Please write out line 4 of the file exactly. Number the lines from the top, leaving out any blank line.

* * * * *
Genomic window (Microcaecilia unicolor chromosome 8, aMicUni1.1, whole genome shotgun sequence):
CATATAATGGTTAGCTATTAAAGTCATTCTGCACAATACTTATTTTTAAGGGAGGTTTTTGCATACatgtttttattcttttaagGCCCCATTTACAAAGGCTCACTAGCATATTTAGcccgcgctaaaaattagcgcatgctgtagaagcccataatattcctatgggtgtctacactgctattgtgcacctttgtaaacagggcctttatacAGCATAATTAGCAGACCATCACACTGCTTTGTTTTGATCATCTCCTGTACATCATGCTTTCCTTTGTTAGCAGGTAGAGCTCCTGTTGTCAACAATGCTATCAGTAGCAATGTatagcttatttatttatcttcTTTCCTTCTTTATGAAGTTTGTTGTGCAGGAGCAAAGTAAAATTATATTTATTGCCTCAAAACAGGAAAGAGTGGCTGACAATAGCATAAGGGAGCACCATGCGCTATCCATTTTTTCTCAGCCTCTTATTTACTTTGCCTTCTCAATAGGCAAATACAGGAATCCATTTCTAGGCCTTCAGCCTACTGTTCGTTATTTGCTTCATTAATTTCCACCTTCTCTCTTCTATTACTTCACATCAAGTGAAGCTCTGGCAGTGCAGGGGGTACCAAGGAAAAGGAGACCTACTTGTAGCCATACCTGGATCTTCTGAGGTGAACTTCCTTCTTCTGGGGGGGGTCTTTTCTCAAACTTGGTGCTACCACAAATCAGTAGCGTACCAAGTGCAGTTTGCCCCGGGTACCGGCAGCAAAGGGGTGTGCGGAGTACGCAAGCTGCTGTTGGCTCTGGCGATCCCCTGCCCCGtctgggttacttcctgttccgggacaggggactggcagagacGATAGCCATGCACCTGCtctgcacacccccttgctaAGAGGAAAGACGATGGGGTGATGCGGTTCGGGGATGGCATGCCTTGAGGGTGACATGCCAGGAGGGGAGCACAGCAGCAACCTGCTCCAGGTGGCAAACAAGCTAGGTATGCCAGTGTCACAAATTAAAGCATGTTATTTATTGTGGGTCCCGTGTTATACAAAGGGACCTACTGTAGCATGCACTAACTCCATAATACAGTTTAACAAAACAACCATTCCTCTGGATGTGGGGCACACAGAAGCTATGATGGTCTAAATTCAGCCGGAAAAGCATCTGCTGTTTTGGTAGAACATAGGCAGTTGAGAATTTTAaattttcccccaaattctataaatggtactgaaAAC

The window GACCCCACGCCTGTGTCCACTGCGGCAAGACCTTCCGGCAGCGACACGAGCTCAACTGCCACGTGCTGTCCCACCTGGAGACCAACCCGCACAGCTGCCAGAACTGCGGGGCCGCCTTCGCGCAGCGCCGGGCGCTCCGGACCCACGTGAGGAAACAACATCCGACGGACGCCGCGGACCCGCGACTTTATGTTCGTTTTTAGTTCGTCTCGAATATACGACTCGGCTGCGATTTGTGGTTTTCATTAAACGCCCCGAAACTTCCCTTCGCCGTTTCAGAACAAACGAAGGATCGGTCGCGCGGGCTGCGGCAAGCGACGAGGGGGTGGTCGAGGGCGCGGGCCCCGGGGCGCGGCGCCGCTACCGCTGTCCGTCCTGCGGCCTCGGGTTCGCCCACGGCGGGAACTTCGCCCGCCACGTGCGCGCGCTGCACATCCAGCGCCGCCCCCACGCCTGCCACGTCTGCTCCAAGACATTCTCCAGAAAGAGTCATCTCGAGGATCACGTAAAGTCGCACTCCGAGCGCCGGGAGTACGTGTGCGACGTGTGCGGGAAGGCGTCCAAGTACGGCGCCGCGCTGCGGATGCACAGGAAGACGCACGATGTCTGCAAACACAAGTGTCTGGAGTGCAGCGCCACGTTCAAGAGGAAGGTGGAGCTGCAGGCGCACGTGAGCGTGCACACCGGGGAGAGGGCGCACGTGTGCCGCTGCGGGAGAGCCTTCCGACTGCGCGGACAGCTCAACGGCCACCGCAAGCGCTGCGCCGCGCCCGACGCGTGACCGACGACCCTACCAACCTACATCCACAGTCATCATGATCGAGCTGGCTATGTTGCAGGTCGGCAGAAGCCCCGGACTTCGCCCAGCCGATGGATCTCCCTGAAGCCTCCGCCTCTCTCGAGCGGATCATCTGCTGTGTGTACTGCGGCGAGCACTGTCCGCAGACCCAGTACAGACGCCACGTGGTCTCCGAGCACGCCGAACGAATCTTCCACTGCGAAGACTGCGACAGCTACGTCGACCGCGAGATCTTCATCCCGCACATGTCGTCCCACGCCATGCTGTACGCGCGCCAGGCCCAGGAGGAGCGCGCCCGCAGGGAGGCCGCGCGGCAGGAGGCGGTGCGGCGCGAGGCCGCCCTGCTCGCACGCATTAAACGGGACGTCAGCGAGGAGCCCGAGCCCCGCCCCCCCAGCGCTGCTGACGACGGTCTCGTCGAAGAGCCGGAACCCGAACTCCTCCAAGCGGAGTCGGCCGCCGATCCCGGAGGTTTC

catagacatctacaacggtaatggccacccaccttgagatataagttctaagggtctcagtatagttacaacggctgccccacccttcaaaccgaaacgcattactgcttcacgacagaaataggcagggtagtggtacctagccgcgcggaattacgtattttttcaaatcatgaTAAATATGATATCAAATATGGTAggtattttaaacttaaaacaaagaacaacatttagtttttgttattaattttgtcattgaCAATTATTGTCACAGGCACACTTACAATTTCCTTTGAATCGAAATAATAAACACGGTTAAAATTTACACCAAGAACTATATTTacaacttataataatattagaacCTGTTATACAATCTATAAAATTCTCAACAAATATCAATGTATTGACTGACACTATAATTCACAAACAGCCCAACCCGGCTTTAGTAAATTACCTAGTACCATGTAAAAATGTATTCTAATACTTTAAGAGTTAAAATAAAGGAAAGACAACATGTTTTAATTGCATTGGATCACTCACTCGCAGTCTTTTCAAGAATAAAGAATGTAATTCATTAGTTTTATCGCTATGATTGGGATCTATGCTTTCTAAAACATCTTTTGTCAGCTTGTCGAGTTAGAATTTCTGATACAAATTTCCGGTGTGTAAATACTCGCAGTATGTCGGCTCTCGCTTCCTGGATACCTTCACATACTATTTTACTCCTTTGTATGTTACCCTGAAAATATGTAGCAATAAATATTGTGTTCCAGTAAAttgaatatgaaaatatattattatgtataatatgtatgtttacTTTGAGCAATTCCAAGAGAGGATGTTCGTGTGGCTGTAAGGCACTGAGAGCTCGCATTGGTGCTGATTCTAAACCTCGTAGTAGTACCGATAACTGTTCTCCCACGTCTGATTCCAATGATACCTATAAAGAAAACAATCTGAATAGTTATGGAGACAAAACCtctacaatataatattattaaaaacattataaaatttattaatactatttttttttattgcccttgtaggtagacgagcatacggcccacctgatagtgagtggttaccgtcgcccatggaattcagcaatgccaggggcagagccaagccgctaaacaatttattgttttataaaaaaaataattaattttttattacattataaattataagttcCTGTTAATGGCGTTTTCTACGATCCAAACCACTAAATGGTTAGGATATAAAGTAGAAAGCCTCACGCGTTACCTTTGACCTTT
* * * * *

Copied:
catagacatctacaacggtaatggccacccaccttgagatataagttctaagggtctcagtatagttacaacggctgccccacccttcaaaccgaaacgcattactgcttcacgacagaaataggcagggtagtggtacctagccgcgcggaattacgtattttttcaaatcatgaTAAATATGATATCAAATATGGTAggtattttaaacttaaaacaaagaacaacatttagtttttgttattaattttgtcattgaCAATTATTGTCACAGGCACACTTACAATTTCCTTTGAATCGAAATAATAAACACGGTTAAAATTTACACCAAGAACTATATTTacaacttataataatattagaacCTGTTATACAATCTATAAAATTCTCAACAAATATCAATGTATTGACTGACACTATAATTCACAAACAGCCCAACCCGGCTTTAGTAAATTACCTAGTACCATGTAAAAATGTATTCTAATACTTTAAGAGTTAAAATAAAGGAAAGACAACATGTTTTAATTGCATTGGATCACTCACTCGCAGTCTTTTCAAGAATAAAGAATGTAATTCATTAGTTTTATCGCTATGATTGGGATCTATGCTTTCTAAAACATCTTTTGTCAGCTTGTCGAGTTAGAATTTCTGATACAAATTTCCGGTGTGTAAATACTCGCAGTATGTCGGCTCTCGCTTCCTGGATACCTTCACATACTATTTTACTCCTTTGTATGTTACCCTGAAAATATGTAGCAATAAATATTGTGTTCCAGTAAAttgaatatgaaaatatattattatgtataatatgtatgtttacTTTGAGCAATTCCAAGAGAGGATGTTCGTGTGGCTGTAAGGCACTGAGAGCTCGCATTGGTGCTGATTCTAAACCTCGTAGTAGTACCGATAACTGTTCTCCCACGTCTGATTCCAATGATACCTATAAAGAAAACAATCTGAATAGTTATGGAGACAAAACCtctacaatataatattattaaaaacattataaaatttattaatactatttttttttattgcccttgtaggtagacgagcatacggcccacctgatagtgagtggttaccgtcgcccatggaattcagcaatgccaggggcagagccaagccgctaaacaatttattgttttataaaaaaaataattaattttttattacattataaattataagttcCTGTTAATGGCGTTTTCTACGATCCAAACCACTAAATGGTTAGGATATAAAGTAGAAAGCCTCACGCGTTACCTTTGACCTTT